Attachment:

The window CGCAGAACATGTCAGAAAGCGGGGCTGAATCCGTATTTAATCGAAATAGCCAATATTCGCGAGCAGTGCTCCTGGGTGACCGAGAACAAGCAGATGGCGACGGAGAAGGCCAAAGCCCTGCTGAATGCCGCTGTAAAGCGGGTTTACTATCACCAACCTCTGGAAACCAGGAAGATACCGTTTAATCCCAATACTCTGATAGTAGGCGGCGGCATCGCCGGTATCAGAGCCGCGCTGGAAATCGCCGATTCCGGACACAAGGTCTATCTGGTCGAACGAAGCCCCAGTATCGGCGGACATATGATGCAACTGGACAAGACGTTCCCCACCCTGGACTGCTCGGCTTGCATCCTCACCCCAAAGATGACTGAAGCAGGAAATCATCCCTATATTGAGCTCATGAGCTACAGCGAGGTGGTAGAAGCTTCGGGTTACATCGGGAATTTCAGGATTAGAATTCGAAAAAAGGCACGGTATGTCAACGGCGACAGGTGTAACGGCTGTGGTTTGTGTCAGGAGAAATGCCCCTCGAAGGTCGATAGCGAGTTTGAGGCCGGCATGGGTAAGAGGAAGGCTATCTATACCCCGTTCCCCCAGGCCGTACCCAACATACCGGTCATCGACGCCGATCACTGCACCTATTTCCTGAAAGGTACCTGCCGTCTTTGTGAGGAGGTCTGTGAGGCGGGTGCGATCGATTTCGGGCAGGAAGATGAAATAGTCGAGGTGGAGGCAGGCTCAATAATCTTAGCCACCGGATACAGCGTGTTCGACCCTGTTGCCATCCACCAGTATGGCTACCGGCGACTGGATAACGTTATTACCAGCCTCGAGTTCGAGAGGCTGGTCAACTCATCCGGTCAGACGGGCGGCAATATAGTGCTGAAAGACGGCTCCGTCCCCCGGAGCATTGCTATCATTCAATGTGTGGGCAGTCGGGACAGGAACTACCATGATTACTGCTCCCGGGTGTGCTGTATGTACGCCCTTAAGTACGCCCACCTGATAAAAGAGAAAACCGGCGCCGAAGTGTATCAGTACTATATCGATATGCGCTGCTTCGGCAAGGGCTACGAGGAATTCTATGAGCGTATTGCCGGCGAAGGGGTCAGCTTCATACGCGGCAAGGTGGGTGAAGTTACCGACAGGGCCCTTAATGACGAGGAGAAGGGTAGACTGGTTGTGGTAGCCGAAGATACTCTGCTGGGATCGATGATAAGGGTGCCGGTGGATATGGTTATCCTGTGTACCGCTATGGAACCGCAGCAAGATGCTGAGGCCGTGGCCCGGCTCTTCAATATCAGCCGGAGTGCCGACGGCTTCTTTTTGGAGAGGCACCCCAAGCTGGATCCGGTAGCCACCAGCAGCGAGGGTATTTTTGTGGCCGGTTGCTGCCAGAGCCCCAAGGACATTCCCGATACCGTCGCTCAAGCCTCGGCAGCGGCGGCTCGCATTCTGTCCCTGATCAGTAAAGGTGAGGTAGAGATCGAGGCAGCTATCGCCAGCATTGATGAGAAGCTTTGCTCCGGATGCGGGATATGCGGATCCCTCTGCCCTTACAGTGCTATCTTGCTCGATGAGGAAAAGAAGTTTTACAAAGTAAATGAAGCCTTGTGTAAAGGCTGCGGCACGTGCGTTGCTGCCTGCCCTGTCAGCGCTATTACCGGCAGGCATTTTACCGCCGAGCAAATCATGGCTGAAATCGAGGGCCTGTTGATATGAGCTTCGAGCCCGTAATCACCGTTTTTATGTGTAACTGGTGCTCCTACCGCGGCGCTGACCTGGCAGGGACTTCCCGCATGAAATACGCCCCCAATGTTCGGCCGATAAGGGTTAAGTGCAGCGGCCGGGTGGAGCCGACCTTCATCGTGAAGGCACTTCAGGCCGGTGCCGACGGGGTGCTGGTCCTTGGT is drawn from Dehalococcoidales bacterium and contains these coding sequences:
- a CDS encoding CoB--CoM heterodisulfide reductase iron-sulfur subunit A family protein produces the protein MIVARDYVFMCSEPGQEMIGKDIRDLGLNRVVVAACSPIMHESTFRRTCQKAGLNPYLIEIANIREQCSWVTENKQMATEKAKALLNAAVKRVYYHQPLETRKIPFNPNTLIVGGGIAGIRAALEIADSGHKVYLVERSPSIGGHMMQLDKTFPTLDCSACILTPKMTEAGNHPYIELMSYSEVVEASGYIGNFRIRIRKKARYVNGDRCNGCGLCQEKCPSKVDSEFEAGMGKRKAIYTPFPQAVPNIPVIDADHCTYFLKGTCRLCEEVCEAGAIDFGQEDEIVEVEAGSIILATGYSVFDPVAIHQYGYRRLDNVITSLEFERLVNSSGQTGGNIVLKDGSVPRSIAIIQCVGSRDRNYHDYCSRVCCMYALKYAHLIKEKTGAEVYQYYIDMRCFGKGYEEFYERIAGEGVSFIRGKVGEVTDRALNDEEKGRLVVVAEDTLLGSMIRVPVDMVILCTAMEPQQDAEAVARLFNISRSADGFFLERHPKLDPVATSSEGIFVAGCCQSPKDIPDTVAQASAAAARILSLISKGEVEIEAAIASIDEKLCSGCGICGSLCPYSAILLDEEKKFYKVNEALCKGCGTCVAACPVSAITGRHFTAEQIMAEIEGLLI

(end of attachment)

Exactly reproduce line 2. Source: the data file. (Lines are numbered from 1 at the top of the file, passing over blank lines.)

- a CDS encoding CoB--CoM heterodisulfide reductase iron-sulfur subunit A family protein produces the protein MIVARDYVFMCSEPGQEMIGKDIRDLGLNRVVVAACSPIMHESTFRRTCQKAGLNPYLIEIANIREQCSWVTENKQMATEKAKALLNAAVKRVYYHQPLETRKIPFNPNTLIVGGGIAGIRAALEIADSGHKVYLVERSPSIGGHMMQLDKTFPTLDCSACILTPKMTEAGNHPYIELMSYSEVVEASGYIGNFRIRIRKKARYVNGDRCNGCGLCQEKCPSKVDSEFEAGMGKRKAIYTPFPQAVPNIPVIDADHCTYFLKGTCRLCEEVCEAGAIDFGQEDEIVEVEAGSIILATGYSVFDPVAIHQYGYRRLDNVITSLEFERLVNSSGQTGGNIVLKDGSVPRSIAIIQCVGSRDRNYHDYCSRVCCMYALKYAHLIKEKTGAEVYQYYIDMRCFGKGYEEFYERIAGEGVSFIRGKVGEVTDRALNDEEKGRLVVVAEDTLLGSMIRVPVDMVILCTAMEPQQDAEAVARLFNISRSADGFFLERHPKLDPVATSSEGIFVAGCCQSPKDIPDTVAQASAAAARILSLISKGEVEIEAAIASIDEKLCSGCGICGSLCPYSAILLDEEKKFYKVNEALCKGCGTCVAACPVSAITGRHFTAEQIMAEIEGLLI